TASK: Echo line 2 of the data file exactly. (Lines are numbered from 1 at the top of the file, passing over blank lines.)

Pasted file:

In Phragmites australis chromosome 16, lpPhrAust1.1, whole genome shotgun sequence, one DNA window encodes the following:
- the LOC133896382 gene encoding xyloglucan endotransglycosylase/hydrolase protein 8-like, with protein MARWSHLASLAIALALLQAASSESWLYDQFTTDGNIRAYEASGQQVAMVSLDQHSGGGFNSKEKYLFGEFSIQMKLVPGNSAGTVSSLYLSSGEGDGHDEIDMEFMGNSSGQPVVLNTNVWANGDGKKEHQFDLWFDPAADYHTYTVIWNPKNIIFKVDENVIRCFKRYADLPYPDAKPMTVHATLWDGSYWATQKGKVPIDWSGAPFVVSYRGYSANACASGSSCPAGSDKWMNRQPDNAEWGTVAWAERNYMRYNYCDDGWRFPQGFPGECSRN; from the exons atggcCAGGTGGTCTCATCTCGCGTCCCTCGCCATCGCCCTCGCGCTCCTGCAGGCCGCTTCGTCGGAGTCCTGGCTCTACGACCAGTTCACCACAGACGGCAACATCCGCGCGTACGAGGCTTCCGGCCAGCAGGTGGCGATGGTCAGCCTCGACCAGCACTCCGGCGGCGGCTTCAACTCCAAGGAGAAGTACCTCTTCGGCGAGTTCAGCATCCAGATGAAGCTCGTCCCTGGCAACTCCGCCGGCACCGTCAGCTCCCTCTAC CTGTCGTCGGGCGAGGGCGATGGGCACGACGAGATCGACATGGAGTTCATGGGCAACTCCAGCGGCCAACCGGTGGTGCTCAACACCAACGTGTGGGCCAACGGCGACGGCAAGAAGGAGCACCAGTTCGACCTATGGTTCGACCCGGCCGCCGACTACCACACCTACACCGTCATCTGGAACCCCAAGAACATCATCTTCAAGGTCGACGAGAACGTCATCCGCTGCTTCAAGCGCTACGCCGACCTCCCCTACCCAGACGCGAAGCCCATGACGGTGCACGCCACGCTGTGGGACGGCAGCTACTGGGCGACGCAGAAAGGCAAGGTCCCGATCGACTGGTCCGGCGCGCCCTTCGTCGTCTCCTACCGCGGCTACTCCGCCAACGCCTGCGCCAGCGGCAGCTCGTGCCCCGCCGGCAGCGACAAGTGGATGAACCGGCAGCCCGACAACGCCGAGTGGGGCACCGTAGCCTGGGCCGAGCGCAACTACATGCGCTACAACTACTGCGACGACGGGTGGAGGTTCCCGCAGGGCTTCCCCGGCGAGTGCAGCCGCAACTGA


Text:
- the LOC133896382 gene encoding xyloglucan endotransglycosylase/hydrolase protein 8-like, with protein MARWSHLASLAIALALLQAASSESWLYDQFTTDGNIRAYEASGQQVAMVSLDQHSGGGFNSKEKYLFGEFSIQMKLVPGNSAGTVSSLYLSSGEGDGHDEIDMEFMGNSSGQPVVLNTNVWANGDGKKEHQFDLWFDPAADYHTYTVIWNPKNIIFKVDENVIRCFKRYADLPYPDAKPMTVHATLWDGSYWATQKGKVPIDWSGAPFVVSYRGYSANACASGSSCPAGSDKWMNRQPDNAEWGTVAWAERNYMRYNYCDDGWRFPQGFPGECSRN; from the exons atggcCAGGTGGTCTCATCTCGCGTCCCTCGCCATCGCCCTCGCGCTCCTGCAGGCCGCTTCGTCGGAGTCCTGGCTCTACGACCAGTTCACCACAGACGGCAACATCCGCGCGTACGAGGCTTCCGGCCAGCAGGTGGCGATGGTCAGCCTCGACCAGCACTCCGGCGGCGGCTTCAACTCCAAGGAGAAGTACCTCTTCGGCGAGTTCAGCATCCAGATGAAGCTCGTCCCTGGCAACTCCGCCGGCACCGTCAGCTCCCTCTAC CTGTCGTCGGGCGAGGGCGATGGGCACGACGAGATCGACATGGAGTTCATGGGCAACTCCAGCGGCCAACCGGTGGTGCTCAACACCAACGTGTGGGCCAACGGCGACGGCAAGAAGGAGCACCAGTTCGACCTATGGTTCGACCCGGCCGCCGACTACCACACCTACACCGTCATCTGGAACCCCAAGAACATCATCTTCAAGGTCGACGAGAACGTCATCCGCTGCTTCAAGCGCTACGCCGACCTCCCCTACCCAGACGCGAAGCCCATGACGGTGCACGCCACGCTGTGGGACGGCAGCTACTGGGCGACGCAGAAAGGCAAGGTCCCGATCGACTGGTCCGGCGCGCCCTTCGTCGTCTCCTACCGCGGCTACTCCGCCAACGCCTGCGCCAGCGGCAGCTCGTGCCCCGCCGGCAGCGACAAGTGGATGAACCGGCAGCCCGACAACGCCGAGTGGGGCACCGTAGCCTGGGCCGAGCGCAACTACATGCGCTACAACTACTGCGACGACGGGTGGAGGTTCCCGCAGGGCTTCCCCGGCGAGTGCAGCCGCAACTGA